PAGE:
Shares of Tilray (NASDAQ:TLRY) surged 13.5% as of 3:27 p.m. EST on Tuesday. The marijuana stock's big move came after Cowen analyst Vivien Azer wrote in a note to clients that she expected Tilray and Canopy Growth (NYSE:CGC) to outperform in 2019.
Azer anticipates that a couple of factors will boost growth in the North American cannabis industry. She expects stronger growth in the Canadian market, as growers ramp up their production capacity and the recreational marijuana market in the country expands to include cannabis edibles and concentrates. Azer also upped her outlook for U.S. marijuana sales by 2030 from $75 billion to $80 billion.
A more positive outlook from a leading analyst in the cannabis industry is certainly good news for Tilray. But was there anything really new in Cowen's update? Not really.
Everyone already knew that the Canadian recreational market would pick up momentum in 2019. The worst bottleneck of the market launch in 2018 was limited supply. Tilray and its peers should increase capacity significantly this year, and that translates to higher sales. It's also no surprise that the top marijuana producers should benefit when Canada finalizes regulations on cannabis edibles and concentrates, as expected later in 2019.
What's interesting, though, is to compare the stock movements of Tilray and Canopy Growth after Azer's note to clients became public. Canopy's share price moved higher, but only by a little. The reason that its stock didn't jump as much as Tilray's helps us understand why the market reaction for Tilray isn't anything to get overly excited about.
Canopy Growth arguably has more to gain from the factors underlying Azer's increased optimism than Tilray does. It has a larger production capacity and a greater market share in Canada. So why didn't Canopy rack up gains as Tilray did? Probably because of the differences between the two stocks' floats.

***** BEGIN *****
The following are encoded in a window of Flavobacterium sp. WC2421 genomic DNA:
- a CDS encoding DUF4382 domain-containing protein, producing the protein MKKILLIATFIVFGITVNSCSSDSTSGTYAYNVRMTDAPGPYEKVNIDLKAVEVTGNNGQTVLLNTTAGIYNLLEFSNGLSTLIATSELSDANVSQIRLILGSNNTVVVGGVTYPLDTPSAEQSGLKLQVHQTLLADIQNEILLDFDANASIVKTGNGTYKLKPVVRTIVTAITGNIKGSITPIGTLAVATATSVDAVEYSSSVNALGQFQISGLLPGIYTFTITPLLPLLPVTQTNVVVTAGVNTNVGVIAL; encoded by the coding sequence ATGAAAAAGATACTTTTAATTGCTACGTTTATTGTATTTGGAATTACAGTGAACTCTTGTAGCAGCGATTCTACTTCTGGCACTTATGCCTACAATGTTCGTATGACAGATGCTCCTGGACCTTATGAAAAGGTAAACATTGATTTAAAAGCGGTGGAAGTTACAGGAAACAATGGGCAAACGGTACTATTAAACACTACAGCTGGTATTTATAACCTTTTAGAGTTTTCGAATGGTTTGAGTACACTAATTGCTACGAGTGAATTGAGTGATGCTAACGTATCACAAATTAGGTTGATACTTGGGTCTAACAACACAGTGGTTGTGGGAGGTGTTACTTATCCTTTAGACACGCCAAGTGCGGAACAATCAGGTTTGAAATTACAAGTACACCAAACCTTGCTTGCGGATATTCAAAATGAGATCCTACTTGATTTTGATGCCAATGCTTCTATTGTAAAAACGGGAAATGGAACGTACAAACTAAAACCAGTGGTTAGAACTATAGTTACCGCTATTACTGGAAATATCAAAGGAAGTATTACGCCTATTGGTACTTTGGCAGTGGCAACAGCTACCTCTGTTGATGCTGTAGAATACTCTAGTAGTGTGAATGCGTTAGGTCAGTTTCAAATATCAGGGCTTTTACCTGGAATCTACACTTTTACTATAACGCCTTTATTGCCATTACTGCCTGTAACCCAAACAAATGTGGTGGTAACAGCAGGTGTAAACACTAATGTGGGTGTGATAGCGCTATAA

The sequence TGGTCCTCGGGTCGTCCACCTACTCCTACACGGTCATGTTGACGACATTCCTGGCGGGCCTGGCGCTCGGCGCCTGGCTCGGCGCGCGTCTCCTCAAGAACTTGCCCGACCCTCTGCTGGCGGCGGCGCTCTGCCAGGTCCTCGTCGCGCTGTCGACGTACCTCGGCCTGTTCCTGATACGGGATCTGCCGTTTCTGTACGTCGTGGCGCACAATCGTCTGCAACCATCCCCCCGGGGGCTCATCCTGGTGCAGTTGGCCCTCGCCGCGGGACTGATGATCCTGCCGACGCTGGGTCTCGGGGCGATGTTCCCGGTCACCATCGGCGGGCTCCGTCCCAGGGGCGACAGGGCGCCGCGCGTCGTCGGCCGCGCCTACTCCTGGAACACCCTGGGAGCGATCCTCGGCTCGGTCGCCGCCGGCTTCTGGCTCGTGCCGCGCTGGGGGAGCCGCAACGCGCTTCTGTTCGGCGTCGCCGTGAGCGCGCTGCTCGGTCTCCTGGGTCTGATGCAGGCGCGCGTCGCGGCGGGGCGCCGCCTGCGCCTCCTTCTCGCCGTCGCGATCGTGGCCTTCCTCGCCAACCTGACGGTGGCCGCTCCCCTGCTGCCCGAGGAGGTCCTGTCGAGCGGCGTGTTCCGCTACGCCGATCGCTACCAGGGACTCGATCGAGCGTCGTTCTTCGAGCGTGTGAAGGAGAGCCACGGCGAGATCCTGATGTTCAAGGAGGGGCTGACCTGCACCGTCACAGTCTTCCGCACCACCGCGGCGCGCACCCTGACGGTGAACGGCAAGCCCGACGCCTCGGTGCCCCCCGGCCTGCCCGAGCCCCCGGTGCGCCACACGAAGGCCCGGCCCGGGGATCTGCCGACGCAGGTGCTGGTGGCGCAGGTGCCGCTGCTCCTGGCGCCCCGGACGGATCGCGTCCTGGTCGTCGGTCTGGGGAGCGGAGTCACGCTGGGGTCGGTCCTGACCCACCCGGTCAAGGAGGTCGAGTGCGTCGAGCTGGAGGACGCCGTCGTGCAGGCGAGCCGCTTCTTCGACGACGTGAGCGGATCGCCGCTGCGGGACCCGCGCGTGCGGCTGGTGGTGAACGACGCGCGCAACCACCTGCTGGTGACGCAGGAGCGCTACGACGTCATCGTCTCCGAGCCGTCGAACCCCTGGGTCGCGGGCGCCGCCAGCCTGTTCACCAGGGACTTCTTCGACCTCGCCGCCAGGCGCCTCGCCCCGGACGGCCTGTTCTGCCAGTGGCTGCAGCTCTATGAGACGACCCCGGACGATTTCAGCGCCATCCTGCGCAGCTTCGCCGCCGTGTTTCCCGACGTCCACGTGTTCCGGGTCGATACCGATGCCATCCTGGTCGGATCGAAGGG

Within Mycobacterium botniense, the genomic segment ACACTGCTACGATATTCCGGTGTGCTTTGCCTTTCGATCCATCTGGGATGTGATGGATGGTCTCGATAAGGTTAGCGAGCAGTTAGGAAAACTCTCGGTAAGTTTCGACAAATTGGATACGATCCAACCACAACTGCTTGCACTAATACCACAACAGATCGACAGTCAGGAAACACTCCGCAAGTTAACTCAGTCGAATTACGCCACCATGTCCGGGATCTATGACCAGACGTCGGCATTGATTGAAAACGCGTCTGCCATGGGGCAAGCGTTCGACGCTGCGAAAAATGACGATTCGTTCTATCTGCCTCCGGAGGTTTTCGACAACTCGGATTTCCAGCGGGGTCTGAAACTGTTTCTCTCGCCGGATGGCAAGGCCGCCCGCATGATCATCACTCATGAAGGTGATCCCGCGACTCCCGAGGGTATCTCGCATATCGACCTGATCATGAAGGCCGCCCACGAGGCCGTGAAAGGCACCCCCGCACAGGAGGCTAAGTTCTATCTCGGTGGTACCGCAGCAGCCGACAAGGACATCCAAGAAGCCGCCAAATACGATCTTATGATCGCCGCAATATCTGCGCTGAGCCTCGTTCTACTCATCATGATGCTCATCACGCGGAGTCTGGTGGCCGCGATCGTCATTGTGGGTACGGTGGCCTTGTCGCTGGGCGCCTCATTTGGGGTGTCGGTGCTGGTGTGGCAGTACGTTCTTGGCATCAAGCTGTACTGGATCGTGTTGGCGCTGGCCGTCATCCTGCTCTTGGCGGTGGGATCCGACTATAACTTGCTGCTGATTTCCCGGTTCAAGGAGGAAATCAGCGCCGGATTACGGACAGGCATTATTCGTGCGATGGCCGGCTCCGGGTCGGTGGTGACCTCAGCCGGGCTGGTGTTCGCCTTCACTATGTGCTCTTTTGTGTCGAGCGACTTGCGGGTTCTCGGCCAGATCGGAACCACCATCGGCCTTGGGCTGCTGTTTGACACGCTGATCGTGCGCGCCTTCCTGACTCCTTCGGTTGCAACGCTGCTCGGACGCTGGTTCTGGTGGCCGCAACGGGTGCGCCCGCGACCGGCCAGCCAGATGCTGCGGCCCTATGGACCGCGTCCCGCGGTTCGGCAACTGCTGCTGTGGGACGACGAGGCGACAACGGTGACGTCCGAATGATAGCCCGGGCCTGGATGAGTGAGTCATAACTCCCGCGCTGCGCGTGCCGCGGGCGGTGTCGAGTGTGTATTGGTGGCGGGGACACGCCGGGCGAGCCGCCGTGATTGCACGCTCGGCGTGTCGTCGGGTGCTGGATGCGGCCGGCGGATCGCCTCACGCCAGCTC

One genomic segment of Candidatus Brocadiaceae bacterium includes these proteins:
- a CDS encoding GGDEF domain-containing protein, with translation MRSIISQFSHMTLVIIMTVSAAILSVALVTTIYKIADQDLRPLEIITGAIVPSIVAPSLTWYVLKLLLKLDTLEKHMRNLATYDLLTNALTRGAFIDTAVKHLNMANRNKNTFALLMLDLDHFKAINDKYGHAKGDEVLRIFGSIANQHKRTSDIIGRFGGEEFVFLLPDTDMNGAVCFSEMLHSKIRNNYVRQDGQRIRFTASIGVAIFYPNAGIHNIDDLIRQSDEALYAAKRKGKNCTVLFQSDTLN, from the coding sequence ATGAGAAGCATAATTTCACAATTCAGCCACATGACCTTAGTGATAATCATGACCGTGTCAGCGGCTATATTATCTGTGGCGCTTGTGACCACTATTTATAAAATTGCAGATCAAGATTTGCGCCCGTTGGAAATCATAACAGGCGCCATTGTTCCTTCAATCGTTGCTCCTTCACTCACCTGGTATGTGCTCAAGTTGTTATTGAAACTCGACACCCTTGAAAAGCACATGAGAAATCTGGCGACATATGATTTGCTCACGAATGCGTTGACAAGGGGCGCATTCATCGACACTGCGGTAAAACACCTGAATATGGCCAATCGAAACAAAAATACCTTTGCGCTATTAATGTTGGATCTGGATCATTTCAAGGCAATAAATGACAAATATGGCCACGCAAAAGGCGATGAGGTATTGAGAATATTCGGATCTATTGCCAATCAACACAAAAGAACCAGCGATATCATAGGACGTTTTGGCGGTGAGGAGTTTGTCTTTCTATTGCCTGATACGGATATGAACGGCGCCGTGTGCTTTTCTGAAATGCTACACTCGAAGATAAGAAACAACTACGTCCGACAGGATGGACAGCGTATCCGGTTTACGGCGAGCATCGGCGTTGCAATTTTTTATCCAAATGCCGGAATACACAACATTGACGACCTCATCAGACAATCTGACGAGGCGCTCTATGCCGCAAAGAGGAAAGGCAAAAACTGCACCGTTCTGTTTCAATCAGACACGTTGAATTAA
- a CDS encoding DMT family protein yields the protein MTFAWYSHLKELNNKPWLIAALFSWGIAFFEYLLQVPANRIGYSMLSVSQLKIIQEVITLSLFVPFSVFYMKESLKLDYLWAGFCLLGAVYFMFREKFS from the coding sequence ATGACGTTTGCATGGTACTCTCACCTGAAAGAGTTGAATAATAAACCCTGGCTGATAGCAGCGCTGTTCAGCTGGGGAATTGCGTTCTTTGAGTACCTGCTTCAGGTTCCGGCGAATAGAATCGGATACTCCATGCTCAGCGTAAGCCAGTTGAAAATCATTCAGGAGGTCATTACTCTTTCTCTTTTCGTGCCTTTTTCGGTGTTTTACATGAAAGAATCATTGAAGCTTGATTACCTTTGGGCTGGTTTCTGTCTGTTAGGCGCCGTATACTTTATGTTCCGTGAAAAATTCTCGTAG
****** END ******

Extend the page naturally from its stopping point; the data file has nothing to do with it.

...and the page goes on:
Tilray's stock float is very low: roughly 10 million shares. Canopy's float is nearly five times higher. A low stock float results in greater volatility -- both positive and negative.
Investors shouldn't make too much out of Tilray's nice move today; there's a more important story just around the corner for the company. On Jan. 15, Tilray's initial public offering (IPO) lockup period expires. Insiders will then be allowed to sell their shares. If the selling volume is heavy, it will likely create significant downward pressure on Tilray's stock price.
However, the factors behind Vivien Azer's increased bullishness give shareholders reason to share her optimism about Tilray over the long run. As the global marijuana market grows, Tilray will probably claim its fair share of the market. In the meantime, though, expect continued volatility for this high-flying marijuana stock.
Check out the latest Tilray earnings call transcript.